It is possible to convert the L-1 visa for executives and managers to lawful permanent residence status under the employment-based first preference (EB-1) category. Executives and managers in L-1 status can obtain permanent resident status by directly filing the Immigrant Petition for Individual Worker under the employment based first preference category (EB-1) without first obtaining a labor certification (PERM) from the United States Department of Labor. The time taken to obtain permanent resident status under this category is relatively short when compared to other employment based preference categories, and in most cases an adjustment of status application can be filed concurrently with the EB-1 petition.

The L-1 petition requires extensive documentary evidence to establish the existence of the foreign company and the viability of the U.S. company, the relationship between the two entities, the nature of the proposed employment and the employee’s qualification for the offered position. We will guide you by providing information on the supporting documents to be obtained. In addition to the above, our office will ensure that the supporting documents are organized as per the USCIS’s preferred format, that the petition is properly filed with the appropriate USICS service center, and will keep you informed about the progress of your petition.

As a guide to persons seeking to utilize our law firm’s legal services in the preparation/filing of the L-1 petition, we have prepared a list of documents that can be collected to expedite the filing of a petition. The below list is relevant when we have discussed with you whether the threshold requirements of filing have been met, as well as the probability of success. Please contact our law firm to discuss your options.

We request a copy of the following documents in duplicate from the foreign company in order to file the L-1A or L-1B petition once our law firm has been retained for the preparation/filing of the petition:

  • Documents evidencing ownership structure of company such as incorporation documents (memorandum and articles) or partnership deed
  • Tax returns last 3 years or Annual Report last 3 years
  • Financial statements (balance sheet and P&L statement) last 3 years
  • Monthly Bank statements last couple of months (if available) and bank letter giving current balance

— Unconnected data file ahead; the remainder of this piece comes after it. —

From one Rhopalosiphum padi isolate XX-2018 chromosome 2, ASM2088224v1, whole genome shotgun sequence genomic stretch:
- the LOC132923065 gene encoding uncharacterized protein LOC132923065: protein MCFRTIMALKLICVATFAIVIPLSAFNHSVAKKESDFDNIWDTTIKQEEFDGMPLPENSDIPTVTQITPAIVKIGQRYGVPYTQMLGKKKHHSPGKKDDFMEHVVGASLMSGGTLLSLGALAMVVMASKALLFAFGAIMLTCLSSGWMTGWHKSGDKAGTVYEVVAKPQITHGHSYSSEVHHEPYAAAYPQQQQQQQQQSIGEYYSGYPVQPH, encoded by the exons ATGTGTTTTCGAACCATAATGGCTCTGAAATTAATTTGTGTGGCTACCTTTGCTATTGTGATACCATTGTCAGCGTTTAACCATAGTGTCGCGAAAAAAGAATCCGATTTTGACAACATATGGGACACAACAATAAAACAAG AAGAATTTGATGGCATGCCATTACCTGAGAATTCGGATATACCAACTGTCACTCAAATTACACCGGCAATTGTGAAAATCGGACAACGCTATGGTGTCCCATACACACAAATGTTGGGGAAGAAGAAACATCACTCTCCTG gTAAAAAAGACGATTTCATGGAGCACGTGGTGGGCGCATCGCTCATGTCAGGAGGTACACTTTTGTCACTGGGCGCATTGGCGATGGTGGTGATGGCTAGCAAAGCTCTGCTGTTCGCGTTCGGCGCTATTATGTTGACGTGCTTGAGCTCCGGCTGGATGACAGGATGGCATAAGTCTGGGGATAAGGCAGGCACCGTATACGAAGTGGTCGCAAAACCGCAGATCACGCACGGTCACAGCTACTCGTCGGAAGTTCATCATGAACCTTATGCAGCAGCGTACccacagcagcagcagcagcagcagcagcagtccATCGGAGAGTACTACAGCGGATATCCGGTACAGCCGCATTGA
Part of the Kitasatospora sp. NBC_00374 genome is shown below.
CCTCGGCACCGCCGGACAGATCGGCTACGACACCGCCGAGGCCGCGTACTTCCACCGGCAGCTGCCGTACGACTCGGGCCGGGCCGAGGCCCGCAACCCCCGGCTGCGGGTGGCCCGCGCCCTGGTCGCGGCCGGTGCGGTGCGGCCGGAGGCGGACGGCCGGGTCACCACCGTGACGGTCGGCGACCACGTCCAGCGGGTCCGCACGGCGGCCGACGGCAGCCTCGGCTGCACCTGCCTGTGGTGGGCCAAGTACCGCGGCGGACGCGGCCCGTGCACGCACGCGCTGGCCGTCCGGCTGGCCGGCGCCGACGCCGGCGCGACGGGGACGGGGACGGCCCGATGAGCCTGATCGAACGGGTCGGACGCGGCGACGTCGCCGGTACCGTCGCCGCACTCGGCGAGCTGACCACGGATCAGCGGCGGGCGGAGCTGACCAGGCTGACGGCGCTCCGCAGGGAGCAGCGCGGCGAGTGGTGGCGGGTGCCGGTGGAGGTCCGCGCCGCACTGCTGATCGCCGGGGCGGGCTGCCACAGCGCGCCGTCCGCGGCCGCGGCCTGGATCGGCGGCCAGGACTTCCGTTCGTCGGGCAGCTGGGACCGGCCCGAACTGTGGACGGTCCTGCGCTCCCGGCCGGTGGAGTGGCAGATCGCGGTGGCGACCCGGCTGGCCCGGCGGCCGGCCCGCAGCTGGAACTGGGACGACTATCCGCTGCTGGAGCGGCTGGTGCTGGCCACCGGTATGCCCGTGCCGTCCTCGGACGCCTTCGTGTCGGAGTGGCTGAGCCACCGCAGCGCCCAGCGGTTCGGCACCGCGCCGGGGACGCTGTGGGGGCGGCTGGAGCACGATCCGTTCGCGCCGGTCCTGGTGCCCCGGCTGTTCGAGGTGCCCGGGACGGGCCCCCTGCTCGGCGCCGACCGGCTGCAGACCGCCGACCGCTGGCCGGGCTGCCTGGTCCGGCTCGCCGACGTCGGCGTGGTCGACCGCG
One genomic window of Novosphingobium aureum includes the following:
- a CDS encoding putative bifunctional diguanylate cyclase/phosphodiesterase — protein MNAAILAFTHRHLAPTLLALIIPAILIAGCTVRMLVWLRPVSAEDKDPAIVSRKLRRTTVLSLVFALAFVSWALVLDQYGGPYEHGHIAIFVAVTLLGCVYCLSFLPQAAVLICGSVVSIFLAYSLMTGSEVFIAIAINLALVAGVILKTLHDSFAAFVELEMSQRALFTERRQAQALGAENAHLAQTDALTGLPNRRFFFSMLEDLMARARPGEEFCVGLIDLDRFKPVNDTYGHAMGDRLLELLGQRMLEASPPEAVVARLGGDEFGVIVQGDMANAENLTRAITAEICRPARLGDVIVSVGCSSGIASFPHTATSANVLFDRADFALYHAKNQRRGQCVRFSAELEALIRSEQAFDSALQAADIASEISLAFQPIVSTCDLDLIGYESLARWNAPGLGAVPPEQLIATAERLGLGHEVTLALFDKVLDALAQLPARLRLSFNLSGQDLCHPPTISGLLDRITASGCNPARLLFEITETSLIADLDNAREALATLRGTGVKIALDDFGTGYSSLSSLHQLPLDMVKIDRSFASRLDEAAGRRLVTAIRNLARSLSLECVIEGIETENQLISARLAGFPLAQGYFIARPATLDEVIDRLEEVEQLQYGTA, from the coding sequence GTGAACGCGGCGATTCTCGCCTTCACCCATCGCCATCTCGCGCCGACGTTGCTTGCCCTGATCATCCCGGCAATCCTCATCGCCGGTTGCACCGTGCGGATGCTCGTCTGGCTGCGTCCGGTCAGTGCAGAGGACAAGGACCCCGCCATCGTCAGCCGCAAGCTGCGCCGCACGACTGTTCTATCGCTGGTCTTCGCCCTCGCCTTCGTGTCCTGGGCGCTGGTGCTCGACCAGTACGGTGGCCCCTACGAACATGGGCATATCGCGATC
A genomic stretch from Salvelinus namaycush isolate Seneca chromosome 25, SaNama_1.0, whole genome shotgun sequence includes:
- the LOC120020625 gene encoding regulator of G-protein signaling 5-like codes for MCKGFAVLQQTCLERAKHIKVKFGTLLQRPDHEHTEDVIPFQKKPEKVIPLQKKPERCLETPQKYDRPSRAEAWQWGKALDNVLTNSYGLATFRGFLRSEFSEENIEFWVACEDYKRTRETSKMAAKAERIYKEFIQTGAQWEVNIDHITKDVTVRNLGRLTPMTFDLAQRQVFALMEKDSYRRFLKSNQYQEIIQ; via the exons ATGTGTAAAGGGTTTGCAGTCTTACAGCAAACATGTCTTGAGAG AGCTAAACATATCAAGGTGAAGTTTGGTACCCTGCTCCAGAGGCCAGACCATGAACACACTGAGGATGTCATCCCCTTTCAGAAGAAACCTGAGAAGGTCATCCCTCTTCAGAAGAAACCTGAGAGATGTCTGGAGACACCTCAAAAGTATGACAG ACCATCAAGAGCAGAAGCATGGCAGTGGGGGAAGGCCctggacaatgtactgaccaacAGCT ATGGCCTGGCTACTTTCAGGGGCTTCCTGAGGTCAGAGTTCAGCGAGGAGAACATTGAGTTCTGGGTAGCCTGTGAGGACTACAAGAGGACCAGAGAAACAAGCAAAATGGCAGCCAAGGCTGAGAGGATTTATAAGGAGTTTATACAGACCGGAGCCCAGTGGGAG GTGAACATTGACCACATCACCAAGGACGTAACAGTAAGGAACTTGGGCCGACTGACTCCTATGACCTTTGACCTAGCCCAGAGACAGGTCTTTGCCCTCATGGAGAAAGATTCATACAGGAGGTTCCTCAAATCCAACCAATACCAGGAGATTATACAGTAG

• Sales/Purchase invoices last 3 years or Agreements or Contracts with clients or billing invoices for services/products provided (a random assortment is fine; we do not need literally all sales and purchase invoices)
  • Evidence that the company has employees. This could include a list of employees including names, addresses, position or title, and date hired on company letterhead. The beneficiary’s name should be on the list with suitable title. Alternatively, employment agreements with employees issued at time of hire is fine. An organizational chart is very helpful.
  • Letter from company verifying the job title and dates of employment of the beneficiary and stating current job duties and responsibilities, as well as mentioning that the beneficiary is being transferred to the U.S. office temporarily and noting the job title and duties and responsibilities to be assumed at the U.S. office
  • Evidence that the company owns or leases office space or has other property such as inventory, etc
  • Evidence of company membership in any professional organization or chamber of commerce
  • Blank letterhead of company
  • Evidence of any government licenses or other licenses that are required to operate as a business, if applicable
  • Brochure or catalogue or other profile or description of company
  • Evidence of advertising or other promotional activities that the company may have undertaken, if applicable

From the U.S. Company we need copy of the following, in duplicate:

  • Incorporation documents such as memorandum and articles of incorporation and perhaps copy of stock certificate(s) or other evidence showing ownership structure
  • Lease or sublease for office space valid for at least one year
  • Letter from bank stating current balance, and monthly statements of last couple of months if applicable
  • Quarterly payroll statements for the last 4 quarters, if available
  • Tax returns and Financial statements for the past 3 years, if available
  • Sales invoices/Purchase invoices or other evidence of business transactions, if available.
  • Letterhead
  • Brochure or profile or other description of company

Some of the above evidence from the U.S. Company is not applicable in “new office” situations.

Other documents and information that may be helpful:

  • Copy of passport of the beneficiary
  • Resume of the beneficiary

[Note: Please consult with an attorney specializing in Immigration & Nationality law for professional advice in specific situations.]